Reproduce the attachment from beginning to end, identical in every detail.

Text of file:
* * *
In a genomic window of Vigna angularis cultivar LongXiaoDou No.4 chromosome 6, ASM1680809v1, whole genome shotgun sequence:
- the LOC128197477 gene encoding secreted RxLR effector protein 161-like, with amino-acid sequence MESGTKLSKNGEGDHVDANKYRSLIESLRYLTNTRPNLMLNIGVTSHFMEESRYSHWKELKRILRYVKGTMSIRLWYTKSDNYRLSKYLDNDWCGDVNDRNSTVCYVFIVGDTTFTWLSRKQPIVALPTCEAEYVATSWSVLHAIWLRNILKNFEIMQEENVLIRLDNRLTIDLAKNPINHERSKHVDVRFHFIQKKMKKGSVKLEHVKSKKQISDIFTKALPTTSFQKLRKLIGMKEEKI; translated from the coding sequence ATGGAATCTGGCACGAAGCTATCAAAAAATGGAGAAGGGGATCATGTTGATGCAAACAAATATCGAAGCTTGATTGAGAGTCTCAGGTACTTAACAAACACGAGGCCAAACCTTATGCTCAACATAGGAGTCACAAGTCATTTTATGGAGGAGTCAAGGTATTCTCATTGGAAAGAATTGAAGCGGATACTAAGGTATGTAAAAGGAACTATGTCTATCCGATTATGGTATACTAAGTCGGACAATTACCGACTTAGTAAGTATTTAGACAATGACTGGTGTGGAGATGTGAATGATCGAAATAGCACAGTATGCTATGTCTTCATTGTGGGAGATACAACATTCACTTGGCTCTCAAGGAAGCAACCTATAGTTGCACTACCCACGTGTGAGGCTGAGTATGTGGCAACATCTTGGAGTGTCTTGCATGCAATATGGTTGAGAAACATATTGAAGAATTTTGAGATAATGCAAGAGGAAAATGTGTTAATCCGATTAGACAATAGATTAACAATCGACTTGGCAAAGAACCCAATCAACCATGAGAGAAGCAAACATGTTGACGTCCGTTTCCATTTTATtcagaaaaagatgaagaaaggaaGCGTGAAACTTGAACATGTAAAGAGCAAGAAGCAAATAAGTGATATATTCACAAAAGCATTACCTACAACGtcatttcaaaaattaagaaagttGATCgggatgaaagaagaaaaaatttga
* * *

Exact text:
In a genomic window of Vigna angularis cultivar LongXiaoDou No.4 chromosome 6, ASM1680809v1, whole genome shotgun sequence:
- the LOC128197477 gene encoding secreted RxLR effector protein 161-like, with amino-acid sequence MESGTKLSKNGEGDHVDANKYRSLIESLRYLTNTRPNLMLNIGVTSHFMEESRYSHWKELKRILRYVKGTMSIRLWYTKSDNYRLSKYLDNDWCGDVNDRNSTVCYVFIVGDTTFTWLSRKQPIVALPTCEAEYVATSWSVLHAIWLRNILKNFEIMQEENVLIRLDNRLTIDLAKNPINHERSKHVDVRFHFIQKKMKKGSVKLEHVKSKKQISDIFTKALPTTSFQKLRKLIGMKEEKI; translated from the coding sequence ATGGAATCTGGCACGAAGCTATCAAAAAATGGAGAAGGGGATCATGTTGATGCAAACAAATATCGAAGCTTGATTGAGAGTCTCAGGTACTTAACAAACACGAGGCCAAACCTTATGCTCAACATAGGAGTCACAAGTCATTTTATGGAGGAGTCAAGGTATTCTCATTGGAAAGAATTGAAGCGGATACTAAGGTATGTAAAAGGAACTATGTCTATCCGATTATGGTATACTAAGTCGGACAATTACCGACTTAGTAAGTATTTAGACAATGACTGGTGTGGAGATGTGAATGATCGAAATAGCACAGTATGCTATGTCTTCATTGTGGGAGATACAACATTCACTTGGCTCTCAAGGAAGCAACCTATAGTTGCACTACCCACGTGTGAGGCTGAGTATGTGGCAACATCTTGGAGTGTCTTGCATGCAATATGGTTGAGAAACATATTGAAGAATTTTGAGATAATGCAAGAGGAAAATGTGTTAATCCGATTAGACAATAGATTAACAATCGACTTGGCAAAGAACCCAATCAACCATGAGAGAAGCAAACATGTTGACGTCCGTTTCCATTTTATtcagaaaaagatgaagaaaggaaGCGTGAAACTTGAACATGTAAAGAGCAAGAAGCAAATAAGTGATATATTCACAAAAGCATTACCTACAACGtcatttcaaaaattaagaaagttGATCgggatgaaagaagaaaaaatttga